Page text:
If you’re writing about a solidly B2B focused technology area, but not trying to win the Nobel Prize for Literature, the principle remains the same. Make the opening to your article irresistible and whet the reader’s palate for everything that follows. Here are some ways to make that happen:

  1. Use metaphor to differentiate from the digital flood

Using a powerful metaphor right at the outset can be a strong way to engage the audience. Whatever topic you are writing about, it’s likely somebody else has written on a similar topic, so abstracting the concept to something that resonates with the audience (dramatic, pop culture-related) is a strong way to signal to the reader that what follows will be different. Take this great example from our client Adam Devine at Workfusion in a guest piece written for VentureBeat:

“Nuclear technology can power an entire city or flatten it.”

This article’s about AI, not nuclear power, but in a super concise and hard-hitting intro, the author is able to introduce a greater degree of drama around the discussion that follows. In this case it also contrasts with the headline (“Why every worker needs a virtual assistant”), which immediately creates curiosity where’s he going with this?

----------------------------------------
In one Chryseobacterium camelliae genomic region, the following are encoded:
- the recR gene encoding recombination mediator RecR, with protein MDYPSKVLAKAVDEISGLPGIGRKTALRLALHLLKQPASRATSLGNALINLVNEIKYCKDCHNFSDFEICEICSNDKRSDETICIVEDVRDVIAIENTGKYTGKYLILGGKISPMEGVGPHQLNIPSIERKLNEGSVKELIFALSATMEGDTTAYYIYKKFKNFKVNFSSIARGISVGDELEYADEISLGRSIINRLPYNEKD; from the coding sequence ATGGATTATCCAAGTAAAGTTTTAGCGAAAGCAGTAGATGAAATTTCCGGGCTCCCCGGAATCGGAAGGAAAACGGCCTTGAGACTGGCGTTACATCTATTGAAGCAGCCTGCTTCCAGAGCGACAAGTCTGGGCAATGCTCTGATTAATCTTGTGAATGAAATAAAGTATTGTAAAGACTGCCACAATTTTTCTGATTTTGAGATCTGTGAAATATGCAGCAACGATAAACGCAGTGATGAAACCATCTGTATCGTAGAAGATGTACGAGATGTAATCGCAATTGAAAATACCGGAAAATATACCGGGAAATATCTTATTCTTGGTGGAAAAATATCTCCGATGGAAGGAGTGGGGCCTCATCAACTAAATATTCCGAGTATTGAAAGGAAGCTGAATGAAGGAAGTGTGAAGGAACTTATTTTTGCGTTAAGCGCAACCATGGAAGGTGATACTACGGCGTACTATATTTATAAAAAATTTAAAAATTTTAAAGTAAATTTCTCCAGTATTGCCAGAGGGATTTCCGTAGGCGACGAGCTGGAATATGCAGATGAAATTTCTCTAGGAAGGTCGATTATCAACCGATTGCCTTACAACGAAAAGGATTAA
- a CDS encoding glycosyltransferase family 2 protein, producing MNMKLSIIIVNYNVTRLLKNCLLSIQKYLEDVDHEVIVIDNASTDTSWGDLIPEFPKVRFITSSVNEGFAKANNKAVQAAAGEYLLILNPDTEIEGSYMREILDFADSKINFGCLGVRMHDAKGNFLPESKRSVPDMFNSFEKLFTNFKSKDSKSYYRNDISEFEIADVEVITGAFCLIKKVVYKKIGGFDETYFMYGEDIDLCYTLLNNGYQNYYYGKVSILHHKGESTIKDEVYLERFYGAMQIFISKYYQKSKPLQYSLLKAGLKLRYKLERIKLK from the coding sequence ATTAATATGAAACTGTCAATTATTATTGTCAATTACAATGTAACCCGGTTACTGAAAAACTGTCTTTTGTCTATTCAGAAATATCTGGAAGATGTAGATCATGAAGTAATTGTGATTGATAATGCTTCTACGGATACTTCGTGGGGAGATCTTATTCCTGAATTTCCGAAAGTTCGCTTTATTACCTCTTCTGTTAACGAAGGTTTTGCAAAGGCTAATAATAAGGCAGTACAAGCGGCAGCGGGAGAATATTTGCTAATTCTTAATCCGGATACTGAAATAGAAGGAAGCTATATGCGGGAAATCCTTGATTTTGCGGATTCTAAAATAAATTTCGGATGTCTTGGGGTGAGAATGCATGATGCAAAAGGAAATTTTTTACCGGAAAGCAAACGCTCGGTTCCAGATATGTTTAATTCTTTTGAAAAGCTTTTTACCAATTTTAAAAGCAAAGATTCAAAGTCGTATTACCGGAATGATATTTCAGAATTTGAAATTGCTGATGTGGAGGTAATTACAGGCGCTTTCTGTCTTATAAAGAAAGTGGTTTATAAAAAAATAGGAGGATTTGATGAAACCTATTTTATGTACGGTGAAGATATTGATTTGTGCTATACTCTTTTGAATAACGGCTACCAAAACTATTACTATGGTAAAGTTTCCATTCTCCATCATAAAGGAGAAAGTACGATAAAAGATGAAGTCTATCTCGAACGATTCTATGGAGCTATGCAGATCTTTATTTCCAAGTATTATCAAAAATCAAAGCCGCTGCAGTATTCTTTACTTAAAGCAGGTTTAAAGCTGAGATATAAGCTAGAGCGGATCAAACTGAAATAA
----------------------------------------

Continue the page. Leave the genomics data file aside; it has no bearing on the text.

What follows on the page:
1. Be bold – let the reader know immediately that this won’t be plain vanilla!

Often contributed articles and blog content are torn by the need to be politically/commercially correct (“we can’t say that, they’re a partner”). We end up in the middle of the road, pure vanilla territory. What we need to do is find areas where we can be bold, brash and brave. Again, this example in Advertising Age from client Chris Innes at SteelHouse:

“Display advertising is broken because the advertising industry is too focused on its own revenue, not the bad user experience it’s creating.”

Preach, Chris. Where it’s possible to do so, nail your colors to the mast and start articles with strong statements that make the reader want to see how you’re going to back it up.

Consider this example, also related to ad tech, from client Sailthru in AdExchanger: